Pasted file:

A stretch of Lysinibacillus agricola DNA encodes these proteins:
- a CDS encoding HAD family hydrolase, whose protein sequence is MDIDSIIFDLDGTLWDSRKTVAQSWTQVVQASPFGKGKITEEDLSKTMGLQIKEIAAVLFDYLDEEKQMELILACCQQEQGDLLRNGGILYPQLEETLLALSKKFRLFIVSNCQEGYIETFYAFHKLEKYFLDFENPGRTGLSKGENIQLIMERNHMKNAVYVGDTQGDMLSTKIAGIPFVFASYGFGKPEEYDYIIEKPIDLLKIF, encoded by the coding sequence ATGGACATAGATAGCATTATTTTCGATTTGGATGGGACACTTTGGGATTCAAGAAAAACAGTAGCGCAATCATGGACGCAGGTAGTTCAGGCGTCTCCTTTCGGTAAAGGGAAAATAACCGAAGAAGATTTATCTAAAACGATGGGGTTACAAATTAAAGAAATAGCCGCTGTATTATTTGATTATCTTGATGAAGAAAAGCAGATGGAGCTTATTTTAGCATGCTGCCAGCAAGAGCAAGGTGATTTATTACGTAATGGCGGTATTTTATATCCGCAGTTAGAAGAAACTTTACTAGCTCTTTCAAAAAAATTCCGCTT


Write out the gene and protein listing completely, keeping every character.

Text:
A stretch of Lysinibacillus agricola DNA encodes these proteins:
- a CDS encoding HAD family hydrolase, whose protein sequence is MDIDSIIFDLDGTLWDSRKTVAQSWTQVVQASPFGKGKITEEDLSKTMGLQIKEIAAVLFDYLDEEKQMELILACCQQEQGDLLRNGGILYPQLEETLLALSKKFRLFIVSNCQEGYIETFYAFHKLEKYFLDFENPGRTGLSKGENIQLIMERNHMKNAVYVGDTQGDMLSTKIAGIPFVFASYGFGKPEEYDYIIEKPIDLLKIF, encoded by the coding sequence ATGGACATAGATAGCATTATTTTCGATTTGGATGGGACACTTTGGGATTCAAGAAAAACAGTAGCGCAATCATGGACGCAGGTAGTTCAGGCGTCTCCTTTCGGTAAAGGGAAAATAACCGAAGAAGATTTATCTAAAACGATGGGGTTACAAATTAAAGAAATAGCCGCTGTATTATTTGATTATCTTGATGAAGAAAAGCAGATGGAGCTTATTTTAGCATGCTGCCAGCAAGAGCAAGGTGATTTATTACGTAATGGCGGTATTTTATATCCGCAGTTAGAAGAAACTTTACTAGCTCTTTCAAAAAAATTCCGCTT